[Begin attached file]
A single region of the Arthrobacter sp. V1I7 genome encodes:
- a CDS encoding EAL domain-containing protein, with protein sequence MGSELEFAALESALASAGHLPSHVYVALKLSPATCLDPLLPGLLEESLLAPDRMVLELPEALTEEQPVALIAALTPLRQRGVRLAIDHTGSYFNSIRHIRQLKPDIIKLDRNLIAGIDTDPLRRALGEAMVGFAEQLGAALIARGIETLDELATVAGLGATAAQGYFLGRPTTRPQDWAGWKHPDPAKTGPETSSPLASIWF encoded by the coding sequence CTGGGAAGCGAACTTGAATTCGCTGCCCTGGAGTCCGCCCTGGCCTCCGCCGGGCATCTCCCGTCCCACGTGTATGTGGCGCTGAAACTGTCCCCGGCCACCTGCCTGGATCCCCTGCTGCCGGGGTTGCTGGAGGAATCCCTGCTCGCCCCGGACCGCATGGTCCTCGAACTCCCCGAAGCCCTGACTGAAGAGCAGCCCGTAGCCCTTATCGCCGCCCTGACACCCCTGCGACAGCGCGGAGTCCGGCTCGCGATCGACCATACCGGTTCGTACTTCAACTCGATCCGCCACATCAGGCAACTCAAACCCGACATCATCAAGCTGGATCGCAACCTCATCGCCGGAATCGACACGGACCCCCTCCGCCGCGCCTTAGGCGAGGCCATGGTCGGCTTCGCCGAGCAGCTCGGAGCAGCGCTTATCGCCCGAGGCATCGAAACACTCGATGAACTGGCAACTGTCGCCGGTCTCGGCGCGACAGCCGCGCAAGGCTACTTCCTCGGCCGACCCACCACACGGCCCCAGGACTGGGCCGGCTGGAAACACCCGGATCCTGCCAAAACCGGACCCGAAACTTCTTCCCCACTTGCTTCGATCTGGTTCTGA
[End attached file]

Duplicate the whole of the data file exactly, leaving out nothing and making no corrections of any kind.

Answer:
A single region of the Arthrobacter sp. V1I7 genome encodes:
- a CDS encoding EAL domain-containing protein, with protein sequence MGSELEFAALESALASAGHLPSHVYVALKLSPATCLDPLLPGLLEESLLAPDRMVLELPEALTEEQPVALIAALTPLRQRGVRLAIDHTGSYFNSIRHIRQLKPDIIKLDRNLIAGIDTDPLRRALGEAMVGFAEQLGAALIARGIETLDELATVAGLGATAAQGYFLGRPTTRPQDWAGWKHPDPAKTGPETSSPLASIWF encoded by the coding sequence CTGGGAAGCGAACTTGAATTCGCTGCCCTGGAGTCCGCCCTGGCCTCCGCCGGGCATCTCCCGTCCCACGTGTATGTGGCGCTGAAACTGTCCCCGGCCACCTGCCTGGATCCCCTGCTGCCGGGGTTGCTGGAGGAATCCCTGCTCGCCCCGGACCGCATGGTCCTCGAACTCCCCGAAGCCCTGACTGAAGAGCAGCCCGTAGCCCTTATCGCCGCCCTGACACCCCTGCGACAGCGCGGAGTCCGGCTCGCGATCGACCATACCGGTTCGTACTTCAACTCGATCCGCCACATCAGGCAACTCAAACCCGACATCATCAAGCTGGATCGCAACCTCATCGCCGGAATCGACACGGACCCCCTCCGCCGCGCCTTAGGCGAGGCCATGGTCGGCTTCGCCGAGCAGCTCGGAGCAGCGCTTATCGCCCGAGGCATCGAAACACTCGATGAACTGGCAACTGTCGCCGGTCTCGGCGCGACAGCCGCGCAAGGCTACTTCCTCGGCCGACCCACCACACGGCCCCAGGACTGGGCCGGCTGGAAACACCCGGATCCTGCCAAAACCGGACCCGAAACTTCTTCCCCACTTGCTTCGATCTGGTTCTGA